Photos by Rick Hiduk
By noon on Tuesday, some of the snow that had fallen during the night had begun to evaporate, including from the fields in Terry and Wyalusing Townships in Bradford County.
Last week, national and local weather forecasters threw a scare into those of us living along the spine of the Appalachians, with the prediction of a significant snowfall this week. It appeared inevitable as a strong Arctic air mass was poised to run into warm moisture riding up from the tropics right over the mountains of North Carolina.
As is often the case, however, the forecasters abandoned their ballyhoo and, by the weekend, predictions of an early snowfall were forgotten.
By Monday morning, a “slight chance of flurries – mostly in higher elevations” was added to the forecast for that evening. With temperatures still hovering in the 40s at nightfall, few people believed that anything frozen would come from the thickening clouds.
After midnight, a band of rain, then sleet swept in from the northwest, setting the icy foundation for a slick morning commute as it bounced off bedroom windows, The seeming silence that followed lulled many back to sleep as the sleet changed to snow.
By daybreak, one to three inches of dry, powdery snow blanket the landscape. Many schools were closed (or at least delayed) on Tuesday due to the black ice that lay underneath the crust of white, not because of any significant snow totals.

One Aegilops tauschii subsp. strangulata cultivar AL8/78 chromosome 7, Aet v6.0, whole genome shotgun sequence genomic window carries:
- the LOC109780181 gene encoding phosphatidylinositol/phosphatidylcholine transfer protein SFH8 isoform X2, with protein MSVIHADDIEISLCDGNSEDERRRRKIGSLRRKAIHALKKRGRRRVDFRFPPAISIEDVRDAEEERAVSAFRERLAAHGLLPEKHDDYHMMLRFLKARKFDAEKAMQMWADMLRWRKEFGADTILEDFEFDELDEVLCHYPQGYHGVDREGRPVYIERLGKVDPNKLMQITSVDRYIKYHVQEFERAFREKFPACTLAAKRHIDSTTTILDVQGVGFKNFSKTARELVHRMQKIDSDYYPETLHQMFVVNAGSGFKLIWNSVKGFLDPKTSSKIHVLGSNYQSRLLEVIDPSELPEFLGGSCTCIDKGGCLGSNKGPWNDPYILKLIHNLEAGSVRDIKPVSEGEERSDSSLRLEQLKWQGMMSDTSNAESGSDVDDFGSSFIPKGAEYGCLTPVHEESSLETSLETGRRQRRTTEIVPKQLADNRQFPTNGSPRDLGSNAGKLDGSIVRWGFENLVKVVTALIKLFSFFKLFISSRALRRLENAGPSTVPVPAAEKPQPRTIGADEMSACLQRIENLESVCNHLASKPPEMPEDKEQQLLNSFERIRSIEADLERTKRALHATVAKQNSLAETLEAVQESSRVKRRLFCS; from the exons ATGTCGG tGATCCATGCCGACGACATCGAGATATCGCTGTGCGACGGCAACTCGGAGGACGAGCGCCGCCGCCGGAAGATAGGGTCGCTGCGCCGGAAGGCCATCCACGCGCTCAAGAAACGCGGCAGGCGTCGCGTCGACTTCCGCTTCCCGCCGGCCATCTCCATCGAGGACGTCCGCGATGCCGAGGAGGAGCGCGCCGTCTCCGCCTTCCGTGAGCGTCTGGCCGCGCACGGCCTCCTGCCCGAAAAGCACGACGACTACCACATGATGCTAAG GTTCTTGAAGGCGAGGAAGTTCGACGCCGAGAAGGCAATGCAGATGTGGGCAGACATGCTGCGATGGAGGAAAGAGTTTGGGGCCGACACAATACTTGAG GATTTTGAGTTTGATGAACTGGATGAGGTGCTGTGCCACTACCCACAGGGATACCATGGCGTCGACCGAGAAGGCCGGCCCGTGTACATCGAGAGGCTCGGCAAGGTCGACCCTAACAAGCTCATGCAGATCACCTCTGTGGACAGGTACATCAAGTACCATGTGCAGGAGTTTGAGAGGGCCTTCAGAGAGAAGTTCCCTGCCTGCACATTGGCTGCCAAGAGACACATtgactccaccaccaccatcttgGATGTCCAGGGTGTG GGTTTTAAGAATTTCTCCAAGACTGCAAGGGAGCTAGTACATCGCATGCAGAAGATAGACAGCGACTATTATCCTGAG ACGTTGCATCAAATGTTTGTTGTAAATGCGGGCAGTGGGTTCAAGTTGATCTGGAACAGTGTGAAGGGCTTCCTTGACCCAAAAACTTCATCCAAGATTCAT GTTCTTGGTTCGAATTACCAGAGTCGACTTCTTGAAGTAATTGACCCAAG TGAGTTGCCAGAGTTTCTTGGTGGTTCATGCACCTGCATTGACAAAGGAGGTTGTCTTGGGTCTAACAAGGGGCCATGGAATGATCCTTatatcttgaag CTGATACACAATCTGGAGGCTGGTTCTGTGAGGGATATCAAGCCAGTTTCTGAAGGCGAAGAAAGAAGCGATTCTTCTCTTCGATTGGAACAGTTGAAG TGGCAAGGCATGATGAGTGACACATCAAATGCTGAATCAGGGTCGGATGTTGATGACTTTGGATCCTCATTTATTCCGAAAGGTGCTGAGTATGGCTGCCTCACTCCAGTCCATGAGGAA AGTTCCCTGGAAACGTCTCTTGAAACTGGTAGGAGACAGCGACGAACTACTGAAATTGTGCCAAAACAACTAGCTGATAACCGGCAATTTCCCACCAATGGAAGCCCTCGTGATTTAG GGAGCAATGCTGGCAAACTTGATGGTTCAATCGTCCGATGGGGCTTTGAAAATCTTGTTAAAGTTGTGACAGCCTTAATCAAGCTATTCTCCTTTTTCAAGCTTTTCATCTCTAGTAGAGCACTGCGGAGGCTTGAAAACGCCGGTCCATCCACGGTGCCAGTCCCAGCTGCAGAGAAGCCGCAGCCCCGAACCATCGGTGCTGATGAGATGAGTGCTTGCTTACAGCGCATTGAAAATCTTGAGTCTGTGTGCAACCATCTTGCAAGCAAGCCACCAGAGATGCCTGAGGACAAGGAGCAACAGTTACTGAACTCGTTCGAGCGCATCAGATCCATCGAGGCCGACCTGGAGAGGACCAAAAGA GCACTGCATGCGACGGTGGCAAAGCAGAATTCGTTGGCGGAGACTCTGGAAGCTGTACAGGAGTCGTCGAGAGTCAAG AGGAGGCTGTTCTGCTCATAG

In much of the Endless Mountains, temperatures remained below freezing all day, as frigid north winds brought showers of lake-effect snow across the region. That snow which disappeared didn’t actually melt, it evaporated in the persistent winds that kept wind chill numbers in the teens all day.
Looking northwest over the Susquehanna River from Meshopany Ridge in Wyoming County.
Temperatures fell back into the 20s quickly at nightfall and descended into the upper teens by Wednesday morning, when many residents awoke to find that another dusting of snow had been deposited on walkways and vehicles.
Temperatures today are expected to hover in the 30s with a bit more sunshine than yesterday. After a frosty start on Thursday morning, temps should peak in the mid 40s. Friday looks to be the first of at least four temperate days in a row with highs predicted to be in the more seasonal 50s.
French Azilum Historic Site in Asylum Township, Bradford County.